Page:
Skip navigation

V2 Finally Coming Around...

Mon, Oct  21, 2002 - By Jeff Potter

Jeff Potter was one of the skiers at the 2002 Fall Dryland Race Camp. In his copious spare time, Jeff runs --- "a friendly ezine of modern folkways and culture revival ... offering a line of alternative books and a world of bikes, boats, skis ... plus shops for great sleeper books, videos and music ... plus nationwide "Off the Beaten Path" travel forums for local-style fun, bumper stickers and a new social magnet game! ...Holy Smokes!!!"

OK, I'm finally getting the hang of the V2, I think.

I had, perhaps, a conceptual block---as usual.

For one thing, I couldn't really see why it was an improved mode for any kind of distance.

They say it just takes balance. Well, balances takes WORK, man! And I wasn't seeing the increased speed paying off beyond the increased work.

No, best ski technique ALWAYS increases stability, I suspect. So where is the stability in the V2? I couldn't find it. I was always poling too far over and getting my weight to the outside and losing it, having to hop. Or I wouldn't pole far enough and had a canted-in boot. So I thought it was a balance problem. But NO!!!

As usual the problem is both in my thick head and in the bad teaching/talking that goes on.

Why is V2-A (V2-alternate) cool? Because it has a great, restful floating HANG-TIME on the glide side. But there is no hang-time on its strong-side. That's ALL work. V1 has no real hang-time anywhere---except if you build it in with my Delay V1. (Hang V1?) Gosh, maybe I should just call it the Vaijda V1 and give credit where it's due! Matt would like that. : ) .

Well, John Downing at his clinic gave me the seed for what seems to be my improvement. He REALLY focused us all on LATERAL movement. ZERO stepping forward.

The Norgie tapes really emphasize keeping the HEEL down.

So I started combining those two things more exactly with the V2. Also, I did JD's "ski slow to ski fast" drill. PLUS! I used JD's dryland V2 circuit training drill, where you just step/hop laterally from one foot to the other using V2 poling and visualize you're skiing.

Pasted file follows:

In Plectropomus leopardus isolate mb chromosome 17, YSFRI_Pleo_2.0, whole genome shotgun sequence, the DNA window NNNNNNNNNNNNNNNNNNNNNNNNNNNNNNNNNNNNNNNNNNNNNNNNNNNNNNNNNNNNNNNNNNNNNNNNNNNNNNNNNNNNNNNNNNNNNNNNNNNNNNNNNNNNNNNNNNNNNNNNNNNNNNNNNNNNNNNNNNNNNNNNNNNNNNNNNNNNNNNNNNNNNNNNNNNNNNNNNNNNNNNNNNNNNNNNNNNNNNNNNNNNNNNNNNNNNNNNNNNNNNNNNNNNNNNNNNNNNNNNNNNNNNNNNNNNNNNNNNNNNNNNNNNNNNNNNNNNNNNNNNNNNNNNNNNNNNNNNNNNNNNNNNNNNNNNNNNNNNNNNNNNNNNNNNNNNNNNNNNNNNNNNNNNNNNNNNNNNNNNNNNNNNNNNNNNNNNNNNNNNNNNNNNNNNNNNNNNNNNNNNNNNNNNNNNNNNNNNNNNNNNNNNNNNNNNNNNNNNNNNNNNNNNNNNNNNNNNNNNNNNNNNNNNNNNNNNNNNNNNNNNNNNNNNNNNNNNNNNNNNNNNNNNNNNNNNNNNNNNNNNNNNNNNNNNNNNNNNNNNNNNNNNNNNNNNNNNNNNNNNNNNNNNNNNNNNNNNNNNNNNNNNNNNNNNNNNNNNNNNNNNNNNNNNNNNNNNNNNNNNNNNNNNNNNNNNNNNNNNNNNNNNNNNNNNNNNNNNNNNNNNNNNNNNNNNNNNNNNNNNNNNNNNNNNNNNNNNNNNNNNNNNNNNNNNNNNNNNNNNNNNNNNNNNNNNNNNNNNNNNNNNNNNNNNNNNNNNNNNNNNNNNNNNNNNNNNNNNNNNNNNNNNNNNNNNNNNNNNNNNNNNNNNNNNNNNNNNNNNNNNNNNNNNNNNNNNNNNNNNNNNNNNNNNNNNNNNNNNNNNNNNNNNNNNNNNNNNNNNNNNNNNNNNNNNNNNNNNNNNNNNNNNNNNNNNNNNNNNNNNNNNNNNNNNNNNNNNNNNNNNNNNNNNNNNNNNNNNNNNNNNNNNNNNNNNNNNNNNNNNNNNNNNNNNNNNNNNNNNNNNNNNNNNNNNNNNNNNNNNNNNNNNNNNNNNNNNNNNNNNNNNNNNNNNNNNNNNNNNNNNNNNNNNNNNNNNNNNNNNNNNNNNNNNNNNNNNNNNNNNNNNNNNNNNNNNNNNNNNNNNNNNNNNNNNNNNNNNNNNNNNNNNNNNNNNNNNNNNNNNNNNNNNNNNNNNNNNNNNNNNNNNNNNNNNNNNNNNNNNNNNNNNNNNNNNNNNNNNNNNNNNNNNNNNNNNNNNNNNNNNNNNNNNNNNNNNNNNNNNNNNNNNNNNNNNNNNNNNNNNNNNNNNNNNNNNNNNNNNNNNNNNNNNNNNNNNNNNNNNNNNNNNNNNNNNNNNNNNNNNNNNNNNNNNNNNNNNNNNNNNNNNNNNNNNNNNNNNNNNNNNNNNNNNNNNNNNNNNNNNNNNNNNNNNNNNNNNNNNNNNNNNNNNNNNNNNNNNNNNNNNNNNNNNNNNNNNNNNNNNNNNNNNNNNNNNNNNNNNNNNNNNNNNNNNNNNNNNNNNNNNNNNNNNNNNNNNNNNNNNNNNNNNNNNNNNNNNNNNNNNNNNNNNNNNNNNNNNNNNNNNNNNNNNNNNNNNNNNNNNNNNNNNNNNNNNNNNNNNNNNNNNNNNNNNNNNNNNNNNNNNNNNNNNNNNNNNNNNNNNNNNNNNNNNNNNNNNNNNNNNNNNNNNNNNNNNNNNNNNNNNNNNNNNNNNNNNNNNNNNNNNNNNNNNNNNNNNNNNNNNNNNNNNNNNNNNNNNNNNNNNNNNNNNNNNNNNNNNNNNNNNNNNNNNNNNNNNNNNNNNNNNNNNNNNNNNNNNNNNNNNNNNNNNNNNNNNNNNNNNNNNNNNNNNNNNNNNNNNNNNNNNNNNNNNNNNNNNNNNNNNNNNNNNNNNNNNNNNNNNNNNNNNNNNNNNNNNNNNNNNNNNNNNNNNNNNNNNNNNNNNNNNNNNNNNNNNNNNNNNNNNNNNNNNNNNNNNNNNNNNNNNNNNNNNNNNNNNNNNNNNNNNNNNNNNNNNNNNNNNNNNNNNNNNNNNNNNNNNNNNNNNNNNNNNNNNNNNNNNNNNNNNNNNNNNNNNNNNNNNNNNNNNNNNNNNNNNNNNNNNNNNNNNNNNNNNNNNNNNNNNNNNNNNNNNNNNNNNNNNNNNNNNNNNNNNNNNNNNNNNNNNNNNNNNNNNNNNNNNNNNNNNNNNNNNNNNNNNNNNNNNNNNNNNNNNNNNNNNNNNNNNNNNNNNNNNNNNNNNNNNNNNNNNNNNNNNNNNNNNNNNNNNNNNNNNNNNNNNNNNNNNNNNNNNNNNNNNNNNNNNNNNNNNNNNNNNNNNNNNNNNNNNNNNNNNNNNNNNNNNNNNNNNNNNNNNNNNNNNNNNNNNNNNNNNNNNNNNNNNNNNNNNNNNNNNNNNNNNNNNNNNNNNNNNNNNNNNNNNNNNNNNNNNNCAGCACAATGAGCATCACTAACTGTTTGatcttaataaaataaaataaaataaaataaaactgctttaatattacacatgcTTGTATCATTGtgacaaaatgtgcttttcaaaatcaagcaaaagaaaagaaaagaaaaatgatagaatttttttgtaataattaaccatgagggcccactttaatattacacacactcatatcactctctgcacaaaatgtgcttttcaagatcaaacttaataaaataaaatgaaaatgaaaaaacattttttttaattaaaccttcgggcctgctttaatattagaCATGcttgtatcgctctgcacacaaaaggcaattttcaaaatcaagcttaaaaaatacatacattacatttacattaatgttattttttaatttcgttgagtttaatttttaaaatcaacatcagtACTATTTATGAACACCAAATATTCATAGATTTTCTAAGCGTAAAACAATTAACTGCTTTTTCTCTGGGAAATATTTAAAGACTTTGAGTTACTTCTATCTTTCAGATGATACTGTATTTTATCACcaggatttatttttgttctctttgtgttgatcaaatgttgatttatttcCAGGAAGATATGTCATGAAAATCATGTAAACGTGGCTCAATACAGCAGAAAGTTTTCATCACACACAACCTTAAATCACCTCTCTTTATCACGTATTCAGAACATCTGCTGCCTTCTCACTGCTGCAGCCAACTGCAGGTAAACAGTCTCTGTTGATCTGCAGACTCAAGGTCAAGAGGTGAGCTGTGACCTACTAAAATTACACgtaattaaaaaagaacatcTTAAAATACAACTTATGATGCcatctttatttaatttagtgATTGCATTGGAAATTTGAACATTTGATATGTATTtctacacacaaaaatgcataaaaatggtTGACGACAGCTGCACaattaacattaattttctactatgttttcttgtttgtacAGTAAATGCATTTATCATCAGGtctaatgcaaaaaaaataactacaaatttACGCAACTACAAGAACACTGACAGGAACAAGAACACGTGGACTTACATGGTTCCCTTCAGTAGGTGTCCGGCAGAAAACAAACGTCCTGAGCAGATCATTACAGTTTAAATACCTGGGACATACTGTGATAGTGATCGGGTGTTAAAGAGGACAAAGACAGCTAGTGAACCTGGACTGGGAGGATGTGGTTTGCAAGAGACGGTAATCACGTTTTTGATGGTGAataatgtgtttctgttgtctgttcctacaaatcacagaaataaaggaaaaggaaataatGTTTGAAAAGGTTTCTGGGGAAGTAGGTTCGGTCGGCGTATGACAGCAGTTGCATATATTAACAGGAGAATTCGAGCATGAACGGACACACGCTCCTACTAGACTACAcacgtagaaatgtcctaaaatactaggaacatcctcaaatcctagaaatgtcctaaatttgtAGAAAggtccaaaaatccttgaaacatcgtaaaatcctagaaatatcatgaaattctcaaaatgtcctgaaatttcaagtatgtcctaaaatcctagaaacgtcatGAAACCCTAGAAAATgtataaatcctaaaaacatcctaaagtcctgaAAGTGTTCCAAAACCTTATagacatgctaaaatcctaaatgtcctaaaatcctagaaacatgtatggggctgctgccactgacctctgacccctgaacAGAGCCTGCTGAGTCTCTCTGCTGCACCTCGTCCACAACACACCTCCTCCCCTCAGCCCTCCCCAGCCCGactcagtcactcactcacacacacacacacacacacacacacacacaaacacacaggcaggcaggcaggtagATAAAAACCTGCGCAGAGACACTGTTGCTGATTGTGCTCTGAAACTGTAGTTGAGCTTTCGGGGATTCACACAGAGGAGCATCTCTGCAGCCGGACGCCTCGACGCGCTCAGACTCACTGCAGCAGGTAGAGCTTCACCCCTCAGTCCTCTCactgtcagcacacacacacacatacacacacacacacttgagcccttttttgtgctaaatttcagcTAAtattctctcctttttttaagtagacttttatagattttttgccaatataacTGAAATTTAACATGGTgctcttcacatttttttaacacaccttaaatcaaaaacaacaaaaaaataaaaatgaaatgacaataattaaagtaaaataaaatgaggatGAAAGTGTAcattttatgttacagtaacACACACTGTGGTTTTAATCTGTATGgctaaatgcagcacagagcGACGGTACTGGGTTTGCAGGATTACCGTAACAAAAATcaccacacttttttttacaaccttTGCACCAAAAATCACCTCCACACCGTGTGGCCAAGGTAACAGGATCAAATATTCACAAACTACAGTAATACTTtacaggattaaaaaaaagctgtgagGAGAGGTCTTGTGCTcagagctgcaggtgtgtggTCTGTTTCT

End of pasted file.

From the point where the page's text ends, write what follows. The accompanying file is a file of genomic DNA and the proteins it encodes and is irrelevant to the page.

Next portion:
I finally found that there IS a hang-time for BOTH sides of the V2! And it happens right then you step over to the other ski after poling/kicking. Your arms are back and you can hang on the new ski for a moment. Then you can start your dynamic/unstable DP-kick to let you hang over onto the other ski. So that V2 actually does have an effective rest built in. And it's SUPERIOR to V2A because the rest is on BOTH sides! ---That's my new notion anyway.

It seems like you can only do this if you kick off your heel and use only lateral motion. Any kind of step forward puts you on the new ski in an unstable mode. Does me anyway. At this point in my learning anyway. (And I've been skiing V2 for over a decade, but just not for, say, 10 minutes at a stretch.) Kicking off the heel perhaps also lets you land on the heel of your new ski. Maybe it also helps one not to over kick or get over dynamic. I'm thinking I was using too much forefoot in both kick and glide phase and that my poling had to stay in motion always to keep up. That fed into the snowballing that I suspect many experience with V2. I couldn't do it slowly! It was an accelerating mode. There was no hang before, but now I found it and my V2 seems to have suddenly locked into a rock solid mode. I can hardly wait to explore it some more.

Click here for related articles about 
the 2002 Fall Dryland Race Camp.